HER2 Dual ISH Technology; 'Adds Significant Medical Value for The Patient'
Breast cancer is the second leading cause of cancer-related death among women. An estimated 207,090 new cases of breast cancer were diagnosed in the United States during 2010 and close to 39,800 women died from the disease, according to the National Cancer Institute. About 20 percent of women diagnosed with breast cancer are HER2-positive.
The HER2 Dual ISH assay measures the number of copies of the HER2 gene in tumor tissue. Defining a patient's HER2 status allows the treatment team to predict response to Herceptin therapy, which has been clinically proven to improve outcomes for patients with HER2-positive breast cancer.
With the HER2 Dual ISH assay, the HER2 gene status is determined on a single slide using a standard light microscope. Unlike FISH assays, the HER2 Dual ISH assay uses robust brightfield detection technology to deliver results that are easily interpreted, and the signals do not fade over time. This allows the actual slides to be stored long term and easily shared between pathologists and oncologists.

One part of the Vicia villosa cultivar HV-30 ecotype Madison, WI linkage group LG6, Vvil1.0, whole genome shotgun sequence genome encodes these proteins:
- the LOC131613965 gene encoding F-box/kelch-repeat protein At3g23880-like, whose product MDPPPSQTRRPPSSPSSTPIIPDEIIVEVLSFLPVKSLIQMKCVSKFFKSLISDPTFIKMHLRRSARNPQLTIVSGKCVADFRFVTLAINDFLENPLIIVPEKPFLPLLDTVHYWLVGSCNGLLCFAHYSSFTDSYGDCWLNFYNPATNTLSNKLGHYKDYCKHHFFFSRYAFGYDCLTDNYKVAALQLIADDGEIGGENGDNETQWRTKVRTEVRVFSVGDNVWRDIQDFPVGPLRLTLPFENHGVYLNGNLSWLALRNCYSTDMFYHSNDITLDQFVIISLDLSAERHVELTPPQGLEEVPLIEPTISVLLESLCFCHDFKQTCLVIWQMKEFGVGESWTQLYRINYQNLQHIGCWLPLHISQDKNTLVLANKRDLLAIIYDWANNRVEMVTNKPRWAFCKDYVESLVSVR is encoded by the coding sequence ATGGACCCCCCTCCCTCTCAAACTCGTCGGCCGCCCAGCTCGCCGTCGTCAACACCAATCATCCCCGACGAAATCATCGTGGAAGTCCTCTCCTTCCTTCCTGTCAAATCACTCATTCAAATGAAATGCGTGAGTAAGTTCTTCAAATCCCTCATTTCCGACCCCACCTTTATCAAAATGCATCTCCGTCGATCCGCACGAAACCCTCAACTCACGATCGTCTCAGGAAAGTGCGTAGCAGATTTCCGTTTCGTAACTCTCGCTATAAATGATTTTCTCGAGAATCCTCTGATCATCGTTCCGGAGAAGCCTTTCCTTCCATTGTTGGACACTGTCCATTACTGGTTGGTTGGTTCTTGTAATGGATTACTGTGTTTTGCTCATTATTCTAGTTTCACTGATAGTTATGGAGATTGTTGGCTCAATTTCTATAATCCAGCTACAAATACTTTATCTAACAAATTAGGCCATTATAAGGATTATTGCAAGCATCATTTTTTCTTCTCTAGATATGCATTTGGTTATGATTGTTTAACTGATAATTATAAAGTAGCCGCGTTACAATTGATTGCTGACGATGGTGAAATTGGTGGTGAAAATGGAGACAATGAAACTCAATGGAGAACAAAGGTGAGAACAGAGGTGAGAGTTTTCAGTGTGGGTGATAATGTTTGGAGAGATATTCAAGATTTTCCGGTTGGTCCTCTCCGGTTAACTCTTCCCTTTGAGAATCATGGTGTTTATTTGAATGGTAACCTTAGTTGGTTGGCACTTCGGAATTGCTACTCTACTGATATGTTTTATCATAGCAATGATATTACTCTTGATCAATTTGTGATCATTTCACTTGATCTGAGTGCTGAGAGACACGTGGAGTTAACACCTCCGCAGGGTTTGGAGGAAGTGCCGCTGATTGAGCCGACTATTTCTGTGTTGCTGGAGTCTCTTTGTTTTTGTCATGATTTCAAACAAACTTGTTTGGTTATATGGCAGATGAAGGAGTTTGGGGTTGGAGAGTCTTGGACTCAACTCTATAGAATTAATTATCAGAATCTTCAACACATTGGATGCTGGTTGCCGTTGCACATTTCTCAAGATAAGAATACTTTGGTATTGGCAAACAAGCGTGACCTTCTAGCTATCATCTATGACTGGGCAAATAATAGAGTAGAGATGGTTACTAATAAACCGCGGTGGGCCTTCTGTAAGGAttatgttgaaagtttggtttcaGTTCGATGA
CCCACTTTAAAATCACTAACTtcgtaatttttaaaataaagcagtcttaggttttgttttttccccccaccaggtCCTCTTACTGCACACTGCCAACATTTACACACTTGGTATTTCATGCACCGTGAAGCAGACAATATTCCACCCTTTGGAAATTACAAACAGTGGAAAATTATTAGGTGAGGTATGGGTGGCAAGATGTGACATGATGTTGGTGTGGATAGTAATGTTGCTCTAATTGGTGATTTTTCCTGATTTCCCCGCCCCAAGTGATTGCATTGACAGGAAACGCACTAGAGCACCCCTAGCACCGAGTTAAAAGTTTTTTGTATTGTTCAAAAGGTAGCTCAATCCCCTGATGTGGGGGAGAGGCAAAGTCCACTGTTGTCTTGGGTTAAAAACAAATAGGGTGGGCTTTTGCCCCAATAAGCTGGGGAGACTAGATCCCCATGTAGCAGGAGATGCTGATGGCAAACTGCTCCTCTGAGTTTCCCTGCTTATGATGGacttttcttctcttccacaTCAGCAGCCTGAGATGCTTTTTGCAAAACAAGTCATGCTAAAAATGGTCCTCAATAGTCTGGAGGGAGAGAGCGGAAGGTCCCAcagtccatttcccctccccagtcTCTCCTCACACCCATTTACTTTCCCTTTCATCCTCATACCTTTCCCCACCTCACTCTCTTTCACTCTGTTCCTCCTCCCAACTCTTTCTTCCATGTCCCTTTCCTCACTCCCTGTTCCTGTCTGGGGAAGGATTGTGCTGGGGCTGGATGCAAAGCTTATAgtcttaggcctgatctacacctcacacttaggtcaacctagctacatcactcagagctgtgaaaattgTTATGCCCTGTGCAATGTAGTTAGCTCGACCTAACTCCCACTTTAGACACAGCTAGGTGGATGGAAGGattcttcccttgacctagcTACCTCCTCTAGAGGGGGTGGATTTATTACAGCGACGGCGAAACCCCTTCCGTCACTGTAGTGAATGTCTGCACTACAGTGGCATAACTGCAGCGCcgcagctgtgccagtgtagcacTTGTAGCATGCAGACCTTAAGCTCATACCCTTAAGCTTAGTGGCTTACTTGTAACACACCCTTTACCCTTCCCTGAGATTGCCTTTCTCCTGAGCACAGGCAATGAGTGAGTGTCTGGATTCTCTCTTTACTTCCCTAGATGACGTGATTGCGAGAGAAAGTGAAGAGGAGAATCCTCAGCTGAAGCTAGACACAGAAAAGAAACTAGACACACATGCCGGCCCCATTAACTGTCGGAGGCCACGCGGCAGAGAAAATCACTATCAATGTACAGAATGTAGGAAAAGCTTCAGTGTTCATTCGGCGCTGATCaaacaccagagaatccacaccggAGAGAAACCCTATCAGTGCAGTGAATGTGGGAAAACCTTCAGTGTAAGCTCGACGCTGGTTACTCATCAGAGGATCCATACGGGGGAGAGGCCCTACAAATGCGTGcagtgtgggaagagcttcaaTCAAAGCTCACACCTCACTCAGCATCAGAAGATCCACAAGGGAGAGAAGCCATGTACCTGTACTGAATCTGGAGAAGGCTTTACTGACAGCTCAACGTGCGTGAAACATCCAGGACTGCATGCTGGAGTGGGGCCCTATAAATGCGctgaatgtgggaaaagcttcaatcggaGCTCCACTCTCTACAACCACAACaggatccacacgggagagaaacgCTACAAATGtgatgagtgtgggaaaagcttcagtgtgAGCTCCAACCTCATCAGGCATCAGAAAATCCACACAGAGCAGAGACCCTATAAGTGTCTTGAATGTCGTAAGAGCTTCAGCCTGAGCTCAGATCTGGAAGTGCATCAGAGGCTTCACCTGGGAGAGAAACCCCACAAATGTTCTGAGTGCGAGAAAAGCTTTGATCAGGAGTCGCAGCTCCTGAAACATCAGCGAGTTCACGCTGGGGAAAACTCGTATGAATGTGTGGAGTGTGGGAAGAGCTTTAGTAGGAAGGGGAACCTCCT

"This new technology will impact our practice in many positive ways -- one of the most important is the ability to archive the slides," says Dr. Lauren LeBeau, UMC breast cancer specialist and assistant professor of pathology. "Using the HER2 Dual ISH assay, we can easily show the slides and share with the treatment team how and why we interpreted slides the way we did. We work with the oncologists to make critical diagnostic decisions, and being able to view all the information possible will lead to a greater continuity of patient care."
The FDA approval of HER2 Dual ISH in June of 2011 was based on a U.S. study involving tumor samples from 510 patients with breas
|SOURCE Ventana Medical Systems, Inc.|
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